Santa Fe Street in Denver is an eclectic, electric stretch of small theaters, art galleries and hip Hispanic culture. The first Friday of each month, it grows even more energized and decidedly crowded as the galleries open their doors, food trucks line the curbs and groups gather in gas station parking lots to dance.
Three friends–one a Colorado newcomer–and I strolled the street a couple weeks ago, stopping for ceviche and chips at El Noa Noa, enjoying photographer John Fiedler‘s magnificent African creaturescapes and feeling we had a three-hour getaway from the Land of Life in General.
I really can’t think of a Denver destination more fitting for first-time visitors to the Dia de los Muertos tradition than this. My initiation was in the city of Santa Fe, NM, while in my 20s, and I still recall my surprise. To envision death as anything but somber seemed sacrilege, at first. To place tiny skeletons on motorcycles, in movie scenes and other dioramas seemed, well, unseemly. And the idea of kids being given small sugar skulls to crack between their teeth was a bit more graphic than my midwestern Methodist training encompassed.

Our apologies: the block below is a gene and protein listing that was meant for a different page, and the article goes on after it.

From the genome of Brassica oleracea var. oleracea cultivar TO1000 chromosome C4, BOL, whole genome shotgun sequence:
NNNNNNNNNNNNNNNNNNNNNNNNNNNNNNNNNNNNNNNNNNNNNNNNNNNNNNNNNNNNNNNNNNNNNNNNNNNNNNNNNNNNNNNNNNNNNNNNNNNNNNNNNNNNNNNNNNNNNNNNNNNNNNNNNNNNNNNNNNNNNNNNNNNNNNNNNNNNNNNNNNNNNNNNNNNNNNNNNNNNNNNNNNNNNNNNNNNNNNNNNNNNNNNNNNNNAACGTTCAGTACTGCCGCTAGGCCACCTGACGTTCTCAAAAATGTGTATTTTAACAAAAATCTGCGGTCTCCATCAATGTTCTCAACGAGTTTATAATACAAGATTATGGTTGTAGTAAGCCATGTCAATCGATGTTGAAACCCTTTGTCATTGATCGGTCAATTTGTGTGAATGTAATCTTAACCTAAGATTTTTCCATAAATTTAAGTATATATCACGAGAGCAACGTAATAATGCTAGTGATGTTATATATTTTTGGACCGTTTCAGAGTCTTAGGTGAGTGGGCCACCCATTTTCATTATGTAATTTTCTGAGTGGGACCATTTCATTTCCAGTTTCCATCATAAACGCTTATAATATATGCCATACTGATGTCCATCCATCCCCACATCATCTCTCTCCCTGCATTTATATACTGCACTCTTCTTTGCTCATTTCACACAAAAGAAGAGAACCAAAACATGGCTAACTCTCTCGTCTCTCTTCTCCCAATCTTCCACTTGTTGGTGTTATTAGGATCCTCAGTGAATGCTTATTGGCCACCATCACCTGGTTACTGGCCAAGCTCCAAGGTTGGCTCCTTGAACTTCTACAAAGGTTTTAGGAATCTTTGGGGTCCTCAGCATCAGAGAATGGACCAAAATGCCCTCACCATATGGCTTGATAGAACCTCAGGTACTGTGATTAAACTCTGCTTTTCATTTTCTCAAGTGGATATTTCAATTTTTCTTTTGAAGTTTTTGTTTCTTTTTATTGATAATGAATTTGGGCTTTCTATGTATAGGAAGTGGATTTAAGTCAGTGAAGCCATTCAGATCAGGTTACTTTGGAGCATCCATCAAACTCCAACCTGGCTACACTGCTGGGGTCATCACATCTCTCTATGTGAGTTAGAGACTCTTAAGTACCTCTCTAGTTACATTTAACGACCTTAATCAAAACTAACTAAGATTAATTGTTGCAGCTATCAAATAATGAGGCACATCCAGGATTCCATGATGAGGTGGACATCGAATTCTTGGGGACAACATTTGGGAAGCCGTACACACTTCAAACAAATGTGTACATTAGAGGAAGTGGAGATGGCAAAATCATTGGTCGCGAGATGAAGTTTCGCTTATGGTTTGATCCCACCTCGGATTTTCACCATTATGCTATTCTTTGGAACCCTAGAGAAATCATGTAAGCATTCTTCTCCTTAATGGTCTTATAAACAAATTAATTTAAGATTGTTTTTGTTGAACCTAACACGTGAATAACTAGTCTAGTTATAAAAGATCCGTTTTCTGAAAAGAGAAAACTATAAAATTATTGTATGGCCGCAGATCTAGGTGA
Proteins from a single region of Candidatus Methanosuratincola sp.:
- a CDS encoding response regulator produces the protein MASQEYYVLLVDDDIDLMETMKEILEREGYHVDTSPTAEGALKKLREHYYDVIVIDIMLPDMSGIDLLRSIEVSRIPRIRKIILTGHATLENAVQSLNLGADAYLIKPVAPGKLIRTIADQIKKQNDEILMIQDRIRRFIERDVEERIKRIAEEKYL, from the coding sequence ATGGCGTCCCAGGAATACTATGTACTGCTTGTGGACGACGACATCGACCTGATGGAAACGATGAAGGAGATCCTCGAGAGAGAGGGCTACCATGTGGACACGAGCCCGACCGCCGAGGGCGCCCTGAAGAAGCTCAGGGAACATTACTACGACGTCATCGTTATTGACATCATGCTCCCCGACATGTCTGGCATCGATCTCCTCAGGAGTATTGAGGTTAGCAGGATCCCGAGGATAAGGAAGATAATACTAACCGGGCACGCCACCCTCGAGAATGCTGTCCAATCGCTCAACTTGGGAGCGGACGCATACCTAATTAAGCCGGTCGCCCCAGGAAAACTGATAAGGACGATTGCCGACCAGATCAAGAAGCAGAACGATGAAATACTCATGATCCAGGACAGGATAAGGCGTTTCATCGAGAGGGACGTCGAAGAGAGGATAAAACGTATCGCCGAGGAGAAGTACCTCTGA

But like so many things, the more you learn–especially the 1:1 understanding that comes from loving people who grew up with the tradition–the more it makes sense. Death is part of life, they told me. The church has All Saints Day, why is this any different? And when Latino families gather at cemeteries for picnics on Dia de los Muertos, it provides a time for generations to share stories of those who have passed, tidy up their graves and consciously confirm that our time on this earth is finite.
As for the dioramas, I’ve had the chance to see several crafted to honor a much-loved individual. So the symbolism of the tiny Coke can, small plastic pizza, the Our Lady of Guadalupe and a corner of a Pablo Neruda poem come to life as we come to death.
Via con Dios.